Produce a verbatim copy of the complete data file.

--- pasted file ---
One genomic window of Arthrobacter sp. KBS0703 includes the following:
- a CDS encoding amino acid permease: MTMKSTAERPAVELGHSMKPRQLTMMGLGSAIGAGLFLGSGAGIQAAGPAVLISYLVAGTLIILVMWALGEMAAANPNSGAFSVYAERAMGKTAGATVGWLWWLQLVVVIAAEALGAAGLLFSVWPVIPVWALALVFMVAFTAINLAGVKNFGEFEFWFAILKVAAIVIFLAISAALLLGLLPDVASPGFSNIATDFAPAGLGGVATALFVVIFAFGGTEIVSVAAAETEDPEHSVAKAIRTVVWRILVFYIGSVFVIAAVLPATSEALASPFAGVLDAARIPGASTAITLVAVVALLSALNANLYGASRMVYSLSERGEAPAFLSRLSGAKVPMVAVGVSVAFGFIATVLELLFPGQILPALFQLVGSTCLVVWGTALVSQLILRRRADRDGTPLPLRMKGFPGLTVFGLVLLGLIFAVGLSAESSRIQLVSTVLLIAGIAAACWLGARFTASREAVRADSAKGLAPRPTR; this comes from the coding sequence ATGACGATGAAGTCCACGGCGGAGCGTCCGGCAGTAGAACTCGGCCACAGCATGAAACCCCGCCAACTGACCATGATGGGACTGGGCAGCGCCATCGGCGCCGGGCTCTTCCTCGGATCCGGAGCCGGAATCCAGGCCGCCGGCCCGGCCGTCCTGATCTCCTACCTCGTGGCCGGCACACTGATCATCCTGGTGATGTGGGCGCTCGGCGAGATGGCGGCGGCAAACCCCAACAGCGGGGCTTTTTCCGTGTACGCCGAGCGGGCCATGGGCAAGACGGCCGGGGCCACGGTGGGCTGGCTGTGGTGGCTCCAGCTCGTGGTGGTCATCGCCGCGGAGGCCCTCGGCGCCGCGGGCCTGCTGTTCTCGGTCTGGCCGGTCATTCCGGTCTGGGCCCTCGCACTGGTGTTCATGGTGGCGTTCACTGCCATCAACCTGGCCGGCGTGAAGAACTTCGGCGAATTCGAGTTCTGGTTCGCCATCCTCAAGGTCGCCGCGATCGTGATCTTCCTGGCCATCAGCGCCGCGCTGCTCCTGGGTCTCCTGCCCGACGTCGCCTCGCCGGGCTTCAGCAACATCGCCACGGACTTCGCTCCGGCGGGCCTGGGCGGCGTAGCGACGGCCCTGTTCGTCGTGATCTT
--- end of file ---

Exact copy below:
One genomic window of Arthrobacter sp. KBS0703 includes the following:
- a CDS encoding amino acid permease: MTMKSTAERPAVELGHSMKPRQLTMMGLGSAIGAGLFLGSGAGIQAAGPAVLISYLVAGTLIILVMWALGEMAAANPNSGAFSVYAERAMGKTAGATVGWLWWLQLVVVIAAEALGAAGLLFSVWPVIPVWALALVFMVAFTAINLAGVKNFGEFEFWFAILKVAAIVIFLAISAALLLGLLPDVASPGFSNIATDFAPAGLGGVATALFVVIFAFGGTEIVSVAAAETEDPEHSVAKAIRTVVWRILVFYIGSVFVIAAVLPATSEALASPFAGVLDAARIPGASTAITLVAVVALLSALNANLYGASRMVYSLSERGEAPAFLSRLSGAKVPMVAVGVSVAFGFIATVLELLFPGQILPALFQLVGSTCLVVWGTALVSQLILRRRADRDGTPLPLRMKGFPGLTVFGLVLLGLIFAVGLSAESSRIQLVSTVLLIAGIAAACWLGARFTASREAVRADSAKGLAPRPTR; this comes from the coding sequence ATGACGATGAAGTCCACGGCGGAGCGTCCGGCAGTAGAACTCGGCCACAGCATGAAACCCCGCCAACTGACCATGATGGGACTGGGCAGCGCCATCGGCGCCGGGCTCTTCCTCGGATCCGGAGCCGGAATCCAGGCCGCCGGCCCGGCCGTCCTGATCTCCTACCTCGTGGCCGGCACACTGATCATCCTGGTGATGTGGGCGCTCGGCGAGATGGCGGCGGCAAACCCCAACAGCGGGGCTTTTTCCGTGTACGCCGAGCGGGCCATGGGCAAGACGGCCGGGGCCACGGTGGGCTGGCTGTGGTGGCTCCAGCTCGTGGTGGTCATCGCCGCGGAGGCCCTCGGCGCCGCGGGCCTGCTGTTCTCGGTCTGGCCGGTCATTCCGGTCTGGGCCCTCGCACTGGTGTTCATGGTGGCGTTCACTGCCATCAACCTGGCCGGCGTGAAGAACTTCGGCGAATTCGAGTTCTGGTTCGCCATCCTCAAGGTCGCCGCGATCGTGATCTTCCTGGCCATCAGCGCCGCGCTGCTCCTGGGTCTCCTGCCCGACGTCGCCTCGCCGGGCTTCAGCAACATCGCCACGGACTTCGCTCCGGCGGGCCTGGGCGGCGTAGCGACGGCCCTGTTCGTCGTGATCTT